Communities and the Individual: Beyond the Liberal-Communitarian Divide

Speakers and Faculty:

Giuliano Amato, Lisa Anderson, Najib George Awad, Albena Azmanova, Seyla Benhabib, Giancarlo Bosetti, Daniele Brombal, Craig Calhoun, Marina Calloni, José Casanova, Alessandro Ferrara, Ramin Jahanbegloo, Volker Kaul, Sudipta Kaviraj, Jonathan Lawrence, Tiziana Lippiello, Chunrong Liu, Stephen Macedo, Avishai Margalit, Toshio Miyake, Angela Moriggi, David Rasmussen, Adam Seligman, Marcella Simoni, Francesca Tarocco, Nadia Urbinati, Ananya Vajpeyi, Michael Walzer.


Biographies

Giuliano Amato is a Judge of the Constitutional Court of Italy, since September 2013. He served as Secretary of the Treasury in Italy and was the Italian Prime Minister in 1992-93 and in 2000-01. From 2006 to 2008 he served as the Minister of the Interior. He was the vice-chairman of the Convention for the European Constitution. He has chaired the Istituto della Enciclopedia Italiana Treccani and the Center for American Studies in Rome. A Professor of Law in several Italian universities and abroad, he has written books and articles on the economy and public institutions, European antitrust, personal liberties, comparative government, European integration and humanities. He has served as the Chair of Reset DOC’s scientific committee from 2003 to 2013.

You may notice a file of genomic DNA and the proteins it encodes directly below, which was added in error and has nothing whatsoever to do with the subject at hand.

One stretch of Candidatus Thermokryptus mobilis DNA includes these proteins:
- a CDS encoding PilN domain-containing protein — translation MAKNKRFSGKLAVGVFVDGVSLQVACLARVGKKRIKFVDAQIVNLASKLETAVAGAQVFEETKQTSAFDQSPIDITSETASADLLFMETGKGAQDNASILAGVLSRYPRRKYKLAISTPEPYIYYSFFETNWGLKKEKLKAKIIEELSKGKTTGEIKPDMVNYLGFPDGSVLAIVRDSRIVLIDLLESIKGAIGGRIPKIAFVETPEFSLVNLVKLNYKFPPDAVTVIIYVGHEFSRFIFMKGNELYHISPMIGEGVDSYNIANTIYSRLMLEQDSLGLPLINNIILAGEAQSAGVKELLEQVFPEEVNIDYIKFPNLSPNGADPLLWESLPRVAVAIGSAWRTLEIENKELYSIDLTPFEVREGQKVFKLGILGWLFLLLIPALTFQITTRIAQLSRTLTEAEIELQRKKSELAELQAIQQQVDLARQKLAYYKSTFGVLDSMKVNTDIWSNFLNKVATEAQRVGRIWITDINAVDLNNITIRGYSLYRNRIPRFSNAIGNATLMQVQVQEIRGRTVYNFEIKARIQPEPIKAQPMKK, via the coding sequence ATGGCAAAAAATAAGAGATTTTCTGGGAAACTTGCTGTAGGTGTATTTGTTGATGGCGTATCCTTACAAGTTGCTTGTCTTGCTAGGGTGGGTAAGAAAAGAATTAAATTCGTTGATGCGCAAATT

Lisa Anderson is a specialist on politics in the Middle East and North Africa, Lisa Anderson served as dean of SIPA from 1996 to 2008, and as the James T. Shotwell Professor of International Relations at Columbia University. She previously served as chair of the University’s political science department and director of the Middle East Institute. Before joining Columbia, she was assistant professor of government and social studies at Harvard University. Past president of the Middle East Studies Association and past chair of the board of the Social Science Research Council, Anderson is a former member of the Council of the American Political Science Association and served on the board of the Carnegie Council on Ethics in International Affairs. She is member emerita of the board of Human Rights Watch, where she served as co-chair of Human Rights Watch/Middle East, co-chair of the International Advisory Board of the Von Humboldt Foundation, and member of the International Advisory Council of the World Congress for Middle East Studies. She is also a member of the Council on Foreign Relations.
Anderson is the author of Pursuing Truth, Exercising Power: Social Science and Public Policy in the Twenty-first Century (2003), The State and Social Transformation in Tunisia and Libya, 1820-1980 (1986), editor of Transitions to Democracy (1999) and coeditor of The Origins of Arab Nationalism (1991).